This article was originally published in the September-October 2017 issue of Pharmaceutical Engineering® magazine. Missed part one? Catch up now – The Engineer's Role in the Biopharmaceutical Supply Chain – Part 1. Get part three delivered straight to your inbox by subscribing to iSpeak.
To shed light on the role of engineers in biopharmaceutical manufacturing, this article presents three "virtual roundtables" featuring engineers that work in each of these positions.
Roundtable #1—Process Engineers: Revolutionizing Operational Opportunity
Engineers focused on process engineering and process development are responsible for the conceptual design and optimization of new operations, taking a product from bench-scale to full-capacity production using the most efficient means possible. Equipped with a blend of scientific, technical, and engineering expertise, these specialists must understand how a specific process fits within an organization’s large-scale production plans. Process engineers boast a skill set that’s sought after by both large and small organizations, as well as contract development and manufacturing organizations and consulting firms. Indeed, most have a bachelor’s degree and several years of industry experience. As is evident from the discussion below, process engineers possess, above all, a lifelong passion for continual learning that allows them to keep up with modern technologies and trends.
Participating in this discussion:
Can you tell us about your job?
BERNAL: As a field-based process development scientist, I proactively pursue and perform process-development studies for the purification of antibodies, vaccines, viral vectors, and all kinds of therapeutic proteins; I provide technical support as well as drive technical collaborations between MilliporeSigma and the client.
HYDOCK: As part of the integrated solutions team, I develop and implement rapid and cost-effective solutions from early-phase development through scale-up to commercial manufacturing. This includes close collaboration with customers and other preferred solution providers to consult on conceptual designs and process capabilities and to provide implementation support for hybrid and single-use equipment and services.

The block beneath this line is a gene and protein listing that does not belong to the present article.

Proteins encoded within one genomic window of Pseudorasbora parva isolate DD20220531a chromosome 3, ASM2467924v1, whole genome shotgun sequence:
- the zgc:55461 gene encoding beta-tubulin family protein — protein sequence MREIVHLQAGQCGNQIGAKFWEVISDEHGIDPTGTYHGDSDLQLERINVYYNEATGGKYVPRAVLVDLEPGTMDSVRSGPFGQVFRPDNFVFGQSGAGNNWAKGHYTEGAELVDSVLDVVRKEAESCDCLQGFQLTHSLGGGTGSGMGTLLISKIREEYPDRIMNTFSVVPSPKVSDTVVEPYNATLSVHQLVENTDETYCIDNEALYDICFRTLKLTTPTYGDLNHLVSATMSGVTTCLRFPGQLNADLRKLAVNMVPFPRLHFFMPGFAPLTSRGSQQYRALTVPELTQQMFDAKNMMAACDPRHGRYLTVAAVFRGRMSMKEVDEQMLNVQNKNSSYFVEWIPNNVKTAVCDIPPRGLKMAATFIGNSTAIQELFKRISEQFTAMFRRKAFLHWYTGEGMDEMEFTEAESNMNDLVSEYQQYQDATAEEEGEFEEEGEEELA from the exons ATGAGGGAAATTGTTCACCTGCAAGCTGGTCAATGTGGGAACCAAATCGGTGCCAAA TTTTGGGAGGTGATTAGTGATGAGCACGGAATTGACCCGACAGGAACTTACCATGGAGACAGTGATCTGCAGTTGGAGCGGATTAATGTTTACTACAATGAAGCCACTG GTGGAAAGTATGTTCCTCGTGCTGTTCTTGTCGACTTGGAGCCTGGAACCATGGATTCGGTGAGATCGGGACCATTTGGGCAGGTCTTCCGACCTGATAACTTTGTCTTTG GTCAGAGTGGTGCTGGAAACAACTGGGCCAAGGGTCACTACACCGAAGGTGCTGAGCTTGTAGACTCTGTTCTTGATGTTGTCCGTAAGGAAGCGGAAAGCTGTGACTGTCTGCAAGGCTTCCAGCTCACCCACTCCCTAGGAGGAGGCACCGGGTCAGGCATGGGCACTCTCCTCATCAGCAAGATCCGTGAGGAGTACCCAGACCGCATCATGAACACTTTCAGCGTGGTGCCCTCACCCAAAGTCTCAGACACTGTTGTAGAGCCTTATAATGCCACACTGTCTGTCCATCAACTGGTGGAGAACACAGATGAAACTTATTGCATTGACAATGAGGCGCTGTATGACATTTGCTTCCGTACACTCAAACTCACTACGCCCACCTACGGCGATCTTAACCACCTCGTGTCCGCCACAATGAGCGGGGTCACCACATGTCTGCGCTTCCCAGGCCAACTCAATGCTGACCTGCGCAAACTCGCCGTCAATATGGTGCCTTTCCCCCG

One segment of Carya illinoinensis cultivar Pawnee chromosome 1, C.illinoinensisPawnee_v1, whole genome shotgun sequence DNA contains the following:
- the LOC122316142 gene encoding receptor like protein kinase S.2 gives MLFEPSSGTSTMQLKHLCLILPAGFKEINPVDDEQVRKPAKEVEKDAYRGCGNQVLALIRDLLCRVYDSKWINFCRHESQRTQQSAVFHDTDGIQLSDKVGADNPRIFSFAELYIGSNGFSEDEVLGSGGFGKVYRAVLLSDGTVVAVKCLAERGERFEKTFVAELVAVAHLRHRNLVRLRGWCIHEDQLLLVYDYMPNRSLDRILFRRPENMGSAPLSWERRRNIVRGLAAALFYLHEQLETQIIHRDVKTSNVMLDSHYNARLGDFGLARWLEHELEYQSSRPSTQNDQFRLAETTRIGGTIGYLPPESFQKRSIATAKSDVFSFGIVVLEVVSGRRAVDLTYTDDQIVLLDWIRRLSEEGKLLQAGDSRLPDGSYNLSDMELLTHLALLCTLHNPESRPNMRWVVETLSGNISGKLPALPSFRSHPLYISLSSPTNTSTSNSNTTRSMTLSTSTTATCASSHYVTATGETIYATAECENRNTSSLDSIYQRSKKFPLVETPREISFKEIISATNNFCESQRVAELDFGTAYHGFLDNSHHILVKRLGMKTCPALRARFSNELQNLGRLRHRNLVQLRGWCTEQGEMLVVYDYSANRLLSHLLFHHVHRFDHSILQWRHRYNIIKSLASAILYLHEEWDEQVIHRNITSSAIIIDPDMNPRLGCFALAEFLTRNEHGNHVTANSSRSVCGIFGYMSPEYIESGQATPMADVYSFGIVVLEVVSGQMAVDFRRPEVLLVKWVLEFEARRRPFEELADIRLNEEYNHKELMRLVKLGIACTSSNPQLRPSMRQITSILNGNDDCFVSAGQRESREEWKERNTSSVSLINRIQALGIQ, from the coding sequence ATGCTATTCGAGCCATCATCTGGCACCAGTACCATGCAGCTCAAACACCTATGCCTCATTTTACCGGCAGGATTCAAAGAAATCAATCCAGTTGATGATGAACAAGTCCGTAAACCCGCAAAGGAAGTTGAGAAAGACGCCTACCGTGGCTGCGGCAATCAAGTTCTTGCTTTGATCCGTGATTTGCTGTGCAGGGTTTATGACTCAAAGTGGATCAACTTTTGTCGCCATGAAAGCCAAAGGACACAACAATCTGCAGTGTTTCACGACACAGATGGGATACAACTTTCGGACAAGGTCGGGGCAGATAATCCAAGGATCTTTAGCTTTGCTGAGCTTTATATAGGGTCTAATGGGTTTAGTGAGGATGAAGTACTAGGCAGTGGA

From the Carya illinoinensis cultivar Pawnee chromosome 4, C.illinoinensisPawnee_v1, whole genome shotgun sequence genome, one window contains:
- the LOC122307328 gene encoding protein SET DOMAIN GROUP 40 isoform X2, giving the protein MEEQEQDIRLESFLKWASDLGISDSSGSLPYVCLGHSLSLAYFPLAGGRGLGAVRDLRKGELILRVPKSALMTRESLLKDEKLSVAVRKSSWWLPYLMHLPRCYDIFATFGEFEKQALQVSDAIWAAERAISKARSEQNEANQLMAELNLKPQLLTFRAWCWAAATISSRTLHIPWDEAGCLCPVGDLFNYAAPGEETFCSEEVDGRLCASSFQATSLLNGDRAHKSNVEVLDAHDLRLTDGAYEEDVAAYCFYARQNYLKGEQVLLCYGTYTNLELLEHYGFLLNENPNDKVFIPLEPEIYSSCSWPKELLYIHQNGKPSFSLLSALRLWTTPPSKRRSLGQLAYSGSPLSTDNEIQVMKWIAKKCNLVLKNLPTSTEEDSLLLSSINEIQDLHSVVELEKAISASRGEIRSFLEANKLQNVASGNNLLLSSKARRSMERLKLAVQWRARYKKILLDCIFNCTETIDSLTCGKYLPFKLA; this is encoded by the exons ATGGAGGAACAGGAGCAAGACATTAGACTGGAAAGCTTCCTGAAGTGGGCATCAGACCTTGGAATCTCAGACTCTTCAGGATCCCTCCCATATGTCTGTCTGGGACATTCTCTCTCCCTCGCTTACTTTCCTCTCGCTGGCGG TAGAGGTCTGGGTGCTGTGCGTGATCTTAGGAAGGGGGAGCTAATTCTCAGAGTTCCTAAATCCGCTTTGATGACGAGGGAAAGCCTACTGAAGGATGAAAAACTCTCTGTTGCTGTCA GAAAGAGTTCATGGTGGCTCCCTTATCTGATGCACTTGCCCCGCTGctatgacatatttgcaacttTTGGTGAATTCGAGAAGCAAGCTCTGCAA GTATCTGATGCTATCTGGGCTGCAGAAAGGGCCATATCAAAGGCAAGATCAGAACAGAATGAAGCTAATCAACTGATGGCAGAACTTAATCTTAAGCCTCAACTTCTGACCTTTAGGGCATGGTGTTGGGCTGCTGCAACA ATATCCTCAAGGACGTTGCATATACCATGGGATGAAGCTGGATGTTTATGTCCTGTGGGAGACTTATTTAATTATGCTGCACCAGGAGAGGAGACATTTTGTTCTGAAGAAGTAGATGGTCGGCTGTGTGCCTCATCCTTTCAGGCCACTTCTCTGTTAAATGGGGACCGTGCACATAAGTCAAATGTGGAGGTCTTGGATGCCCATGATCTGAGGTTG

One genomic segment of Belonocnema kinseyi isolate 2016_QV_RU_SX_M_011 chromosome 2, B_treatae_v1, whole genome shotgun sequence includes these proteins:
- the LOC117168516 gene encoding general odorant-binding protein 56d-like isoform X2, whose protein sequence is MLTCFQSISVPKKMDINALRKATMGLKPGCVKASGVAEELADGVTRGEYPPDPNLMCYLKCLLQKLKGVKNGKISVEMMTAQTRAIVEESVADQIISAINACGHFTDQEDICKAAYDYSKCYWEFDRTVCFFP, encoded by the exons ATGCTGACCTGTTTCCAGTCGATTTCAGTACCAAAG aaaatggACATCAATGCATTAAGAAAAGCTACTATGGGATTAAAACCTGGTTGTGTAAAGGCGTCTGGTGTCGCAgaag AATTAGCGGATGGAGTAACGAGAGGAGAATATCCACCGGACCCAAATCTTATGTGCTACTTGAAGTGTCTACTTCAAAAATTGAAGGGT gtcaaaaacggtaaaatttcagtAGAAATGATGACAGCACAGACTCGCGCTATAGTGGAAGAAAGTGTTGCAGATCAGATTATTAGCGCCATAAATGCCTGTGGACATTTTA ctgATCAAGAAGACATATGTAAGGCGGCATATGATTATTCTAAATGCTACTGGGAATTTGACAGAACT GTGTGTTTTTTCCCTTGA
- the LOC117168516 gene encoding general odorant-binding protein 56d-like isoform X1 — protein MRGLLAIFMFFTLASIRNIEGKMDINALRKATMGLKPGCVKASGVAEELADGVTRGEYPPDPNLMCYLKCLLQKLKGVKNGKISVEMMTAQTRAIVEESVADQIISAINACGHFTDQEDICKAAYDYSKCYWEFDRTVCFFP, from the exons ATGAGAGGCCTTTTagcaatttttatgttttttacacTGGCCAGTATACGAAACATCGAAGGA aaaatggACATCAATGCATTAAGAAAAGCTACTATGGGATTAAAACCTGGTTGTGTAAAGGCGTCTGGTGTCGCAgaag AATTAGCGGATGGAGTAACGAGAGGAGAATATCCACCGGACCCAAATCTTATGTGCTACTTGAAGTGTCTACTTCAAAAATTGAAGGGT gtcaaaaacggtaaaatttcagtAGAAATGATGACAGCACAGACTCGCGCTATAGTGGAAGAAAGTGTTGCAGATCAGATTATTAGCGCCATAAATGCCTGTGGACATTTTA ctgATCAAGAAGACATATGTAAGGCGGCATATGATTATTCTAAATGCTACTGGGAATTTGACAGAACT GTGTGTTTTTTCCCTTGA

PECK: In representing a manufacturing company, my role is a little different from Oscar’s and Marisol’s. I track current batch performance, troubleshoot issues, and analyze fermentation data to drive improvements, make recommendations to management to secure buy-in, and complete projects.
Which emerging technologies and trends are interesting to you professionally?
BERNAL: As the scale of titers is increasing and pushing the limits of older purification technologies, I am seeing a lot of interest in single-use technologies and continuous bioprocessing.
HYDOCK: Cell and gene therapy, full implementation of single-use and continuous bioprocessing. We help growing companies realize that single use is a very robust solution for them—with the knowledge that no single solution fits every process.
PECK: I am very interested in using automation to measure many points across a process and having that information converted to a specific action.
What has been your career trajectory?
BERNAL: I completed my bachelor’s degree in chemical engineering and microbiology in Colombia, and then came to the United States for my doctorate in chemical engineering. I spent a year doing chromatography process development on flu vaccines and then transitioned to my current role as a purification Subject Matter Expert covering Southern California at MilliporeSigma.
HYDOCK: While in school, I interned in quality control for a solid-oral-dosage facility. After graduation, I was hired as a bioprocess technician at a start-up vaccine manufacturing site, where I learned the fundamentals of good manufacturing practice (GMP) and had opportunities to work on special projects in many departments. Due to this variety of experiences, I was offered a position as a process engineer for a contract manufacturer. There, I gained more experience, working with big pharma, startups, and on R&D projects. I was eventually recruited to work with Sartorius Stedim Biotech. I believe it was due not only to my varied experience but also because I enjoy working with people, can manage change well, and am an active member of ISPE.